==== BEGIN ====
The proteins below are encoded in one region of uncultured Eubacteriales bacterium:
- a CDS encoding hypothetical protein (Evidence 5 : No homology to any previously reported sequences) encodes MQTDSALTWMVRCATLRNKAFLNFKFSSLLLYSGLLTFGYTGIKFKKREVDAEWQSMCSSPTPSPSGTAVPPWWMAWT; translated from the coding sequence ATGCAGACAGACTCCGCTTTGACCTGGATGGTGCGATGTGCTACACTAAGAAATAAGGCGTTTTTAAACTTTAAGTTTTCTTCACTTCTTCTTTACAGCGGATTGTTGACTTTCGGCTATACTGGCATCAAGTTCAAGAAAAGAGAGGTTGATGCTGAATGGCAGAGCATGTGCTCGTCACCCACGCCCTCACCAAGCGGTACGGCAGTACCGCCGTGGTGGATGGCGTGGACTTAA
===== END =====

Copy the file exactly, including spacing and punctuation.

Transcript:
The proteins below are encoded in one region of uncultured Eubacteriales bacterium:
- a CDS encoding hypothetical protein (Evidence 5 : No homology to any previously reported sequences) encodes MQTDSALTWMVRCATLRNKAFLNFKFSSLLLYSGLLTFGYTGIKFKKREVDAEWQSMCSSPTPSPSGTAVPPWWMAWT; translated from the coding sequence ATGCAGACAGACTCCGCTTTGACCTGGATGGTGCGATGTGCTACACTAAGAAATAAGGCGTTTTTAAACTTTAAGTTTTCTTCACTTCTTCTTTACAGCGGATTGTTGACTTTCGGCTATACTGGCATCAAGTTCAAGAAAAGAGAGGTTGATGCTGAATGGCAGAGCATGTGCTCGTCACCCACGCCCTCACCAAGCGGTACGGCAGTACCGCCGTGGTGGATGGCGTGGACTTAA